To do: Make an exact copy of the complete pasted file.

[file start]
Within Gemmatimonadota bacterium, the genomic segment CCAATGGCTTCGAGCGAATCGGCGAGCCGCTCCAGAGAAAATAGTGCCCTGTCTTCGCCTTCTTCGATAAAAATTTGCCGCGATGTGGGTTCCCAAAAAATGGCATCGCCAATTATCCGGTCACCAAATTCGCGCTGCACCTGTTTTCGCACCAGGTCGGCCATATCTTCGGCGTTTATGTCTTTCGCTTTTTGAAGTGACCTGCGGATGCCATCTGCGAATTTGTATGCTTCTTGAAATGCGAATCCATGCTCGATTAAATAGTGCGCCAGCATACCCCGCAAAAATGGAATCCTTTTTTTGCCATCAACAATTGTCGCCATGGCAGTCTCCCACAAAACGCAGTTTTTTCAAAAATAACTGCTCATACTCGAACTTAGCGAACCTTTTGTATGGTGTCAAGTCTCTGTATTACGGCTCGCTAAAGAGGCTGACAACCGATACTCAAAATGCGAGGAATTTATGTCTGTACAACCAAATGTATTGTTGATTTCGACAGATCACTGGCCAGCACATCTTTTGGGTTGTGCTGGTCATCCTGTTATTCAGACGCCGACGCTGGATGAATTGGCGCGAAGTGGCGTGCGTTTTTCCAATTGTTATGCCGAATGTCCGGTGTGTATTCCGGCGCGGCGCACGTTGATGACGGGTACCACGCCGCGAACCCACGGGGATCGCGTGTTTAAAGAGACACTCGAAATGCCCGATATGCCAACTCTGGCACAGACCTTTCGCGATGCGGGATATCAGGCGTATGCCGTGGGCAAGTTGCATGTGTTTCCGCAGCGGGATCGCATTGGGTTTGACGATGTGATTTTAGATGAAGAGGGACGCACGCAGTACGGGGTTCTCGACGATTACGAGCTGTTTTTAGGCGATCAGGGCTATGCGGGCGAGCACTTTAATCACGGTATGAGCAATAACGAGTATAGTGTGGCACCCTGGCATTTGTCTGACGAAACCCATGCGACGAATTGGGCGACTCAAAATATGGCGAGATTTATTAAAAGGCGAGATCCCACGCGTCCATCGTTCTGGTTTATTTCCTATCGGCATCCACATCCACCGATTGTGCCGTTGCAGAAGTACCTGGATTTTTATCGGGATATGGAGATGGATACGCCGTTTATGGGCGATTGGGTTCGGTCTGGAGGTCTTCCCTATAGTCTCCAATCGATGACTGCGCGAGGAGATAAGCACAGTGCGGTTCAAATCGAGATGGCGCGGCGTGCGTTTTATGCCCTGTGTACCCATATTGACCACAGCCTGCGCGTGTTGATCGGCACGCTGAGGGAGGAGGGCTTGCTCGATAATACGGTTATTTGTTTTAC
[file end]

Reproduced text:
Within Gemmatimonadota bacterium, the genomic segment CCAATGGCTTCGAGCGAATCGGCGAGCCGCTCCAGAGAAAATAGTGCCCTGTCTTCGCCTTCTTCGATAAAAATTTGCCGCGATGTGGGTTCCCAAAAAATGGCATCGCCAATTATCCGGTCACCAAATTCGCGCTGCACCTGTTTTCGCACCAGGTCGGCCATATCTTCGGCGTTTATGTCTTTCGCTTTTTGAAGTGACCTGCGGATGCCATCTGCGAATTTGTATGCTTCTTGAAATGCGAATCCATGCTCGATTAAATAGTGCGCCAGCATACCCCGCAAAAATGGAATCCTTTTTTTGCCATCAACAATTGTCGCCATGGCAGTCTCCCACAAAACGCAGTTTTTTCAAAAATAACTGCTCATACTCGAACTTAGCGAACCTTTTGTATGGTGTCAAGTCTCTGTATTACGGCTCGCTAAAGAGGCTGACAACCGATACTCAAAATGCGAGGAATTTATGTCTGTACAACCAAATGTATTGTTGATTTCGACAGATCACTGGCCAGCACATCTTTTGGGTTGTGCTGGTCATCCTGTTATTCAGACGCCGACGCTGGATGAATTGGCGCGAAGTGGCGTGCGTTTTTCCAATTGTTATGCCGAATGTCCGGTGTGTATTCCGGCGCGGCGCACGTTGATGACGGGTACCACGCCGCGAACCCACGGGGATCGCGTGTTTAAAGAGACACTCGAAATGCCCGATATGCCAACTCTGGCACAGACCTTTCGCGATGCGGGATATCAGGCGTATGCCGTGGGCAAGTTGCATGTGTTTCCGCAGCGGGATCGCATTGGGTTTGACGATGTGATTTTAGATGAAGAGGGACGCACGCAGTACGGGGTTCTCGACGATTACGAGCTGTTTTTAGGCGATCAGGGCTATGCGGGCGAGCACTTTAATCACGGTATGAGCAATAACGAGTATAGTGTGGCACCCTGGCATTTGTCTGACGAAACCCATGCGACGAATTGGGCGACTCAAAATATGGCGAGATTTATTAAAAGGCGAGATCCCACGCGTCCATCGTTCTGGTTTATTTCCTATCGGCATCCACATCCACCGATTGTGCCGTTGCAGAAGTACCTGGATTTTTATCGGGATATGGAGATGGATACGCCGTTTATGGGCGATTGGGTTCGGTCTGGAGGTCTTCCCTATAGTCTCCAATCGATGACTGCGCGAGGAGATAAGCACAGTGCGGTTCAAATCGAGATGGCGCGGCGTGCGTTTTATGCCCTGTGTACCCATATTGACCACAGCCTGCGCGTGTTGATCGGCACGCTGAGGGAGGAGGGCTTGCTCGATAATACGGTTATTTGTTTTAC